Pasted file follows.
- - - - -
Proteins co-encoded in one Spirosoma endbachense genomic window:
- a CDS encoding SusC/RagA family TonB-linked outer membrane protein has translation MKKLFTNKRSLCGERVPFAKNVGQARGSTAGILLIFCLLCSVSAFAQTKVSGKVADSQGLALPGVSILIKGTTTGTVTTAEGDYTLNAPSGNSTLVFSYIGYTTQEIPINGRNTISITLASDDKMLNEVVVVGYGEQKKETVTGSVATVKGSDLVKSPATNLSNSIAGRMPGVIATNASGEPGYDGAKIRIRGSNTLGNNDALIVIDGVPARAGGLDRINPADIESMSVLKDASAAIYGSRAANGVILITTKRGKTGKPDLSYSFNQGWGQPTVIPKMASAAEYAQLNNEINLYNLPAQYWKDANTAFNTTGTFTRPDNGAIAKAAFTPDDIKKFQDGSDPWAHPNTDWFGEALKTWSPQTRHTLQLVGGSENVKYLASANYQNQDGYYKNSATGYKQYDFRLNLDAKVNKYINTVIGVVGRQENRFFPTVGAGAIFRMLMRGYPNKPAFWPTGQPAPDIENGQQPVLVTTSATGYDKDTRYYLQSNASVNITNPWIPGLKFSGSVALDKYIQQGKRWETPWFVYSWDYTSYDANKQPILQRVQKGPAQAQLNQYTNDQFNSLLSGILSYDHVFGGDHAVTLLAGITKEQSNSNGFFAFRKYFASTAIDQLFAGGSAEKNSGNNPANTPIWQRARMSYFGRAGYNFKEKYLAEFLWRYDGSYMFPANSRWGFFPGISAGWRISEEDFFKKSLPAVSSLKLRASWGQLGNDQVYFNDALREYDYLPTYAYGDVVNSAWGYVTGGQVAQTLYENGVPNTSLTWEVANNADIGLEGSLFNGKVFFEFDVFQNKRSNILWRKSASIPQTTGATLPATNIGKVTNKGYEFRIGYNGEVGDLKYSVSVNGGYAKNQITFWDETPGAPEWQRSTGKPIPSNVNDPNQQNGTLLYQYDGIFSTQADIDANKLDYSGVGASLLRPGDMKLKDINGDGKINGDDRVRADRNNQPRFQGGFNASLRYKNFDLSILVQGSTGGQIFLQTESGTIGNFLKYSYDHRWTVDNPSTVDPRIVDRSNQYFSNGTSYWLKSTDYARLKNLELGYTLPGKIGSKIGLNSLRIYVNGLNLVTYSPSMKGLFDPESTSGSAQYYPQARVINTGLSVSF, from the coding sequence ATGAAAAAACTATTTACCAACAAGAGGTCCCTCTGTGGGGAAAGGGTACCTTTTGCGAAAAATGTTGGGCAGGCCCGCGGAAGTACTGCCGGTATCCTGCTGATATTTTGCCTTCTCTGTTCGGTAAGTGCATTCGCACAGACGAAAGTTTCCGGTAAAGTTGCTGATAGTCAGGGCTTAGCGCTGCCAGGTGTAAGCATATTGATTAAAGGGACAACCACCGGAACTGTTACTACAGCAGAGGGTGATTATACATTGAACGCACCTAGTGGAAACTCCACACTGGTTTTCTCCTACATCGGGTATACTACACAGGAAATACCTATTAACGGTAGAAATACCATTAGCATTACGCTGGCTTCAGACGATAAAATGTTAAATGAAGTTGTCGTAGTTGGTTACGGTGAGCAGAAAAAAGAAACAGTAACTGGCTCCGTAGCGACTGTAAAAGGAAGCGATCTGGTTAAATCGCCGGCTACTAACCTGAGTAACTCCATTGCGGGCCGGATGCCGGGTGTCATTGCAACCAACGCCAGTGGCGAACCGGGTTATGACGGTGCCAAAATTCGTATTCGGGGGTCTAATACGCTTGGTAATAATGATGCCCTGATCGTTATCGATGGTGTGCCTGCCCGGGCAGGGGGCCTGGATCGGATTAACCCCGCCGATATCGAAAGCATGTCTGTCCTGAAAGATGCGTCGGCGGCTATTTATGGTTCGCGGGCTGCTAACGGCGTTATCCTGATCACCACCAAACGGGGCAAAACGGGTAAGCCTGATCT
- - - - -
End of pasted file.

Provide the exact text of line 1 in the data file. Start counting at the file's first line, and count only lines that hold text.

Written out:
Proteins co-encoded in one Spirosoma endbachense genomic window: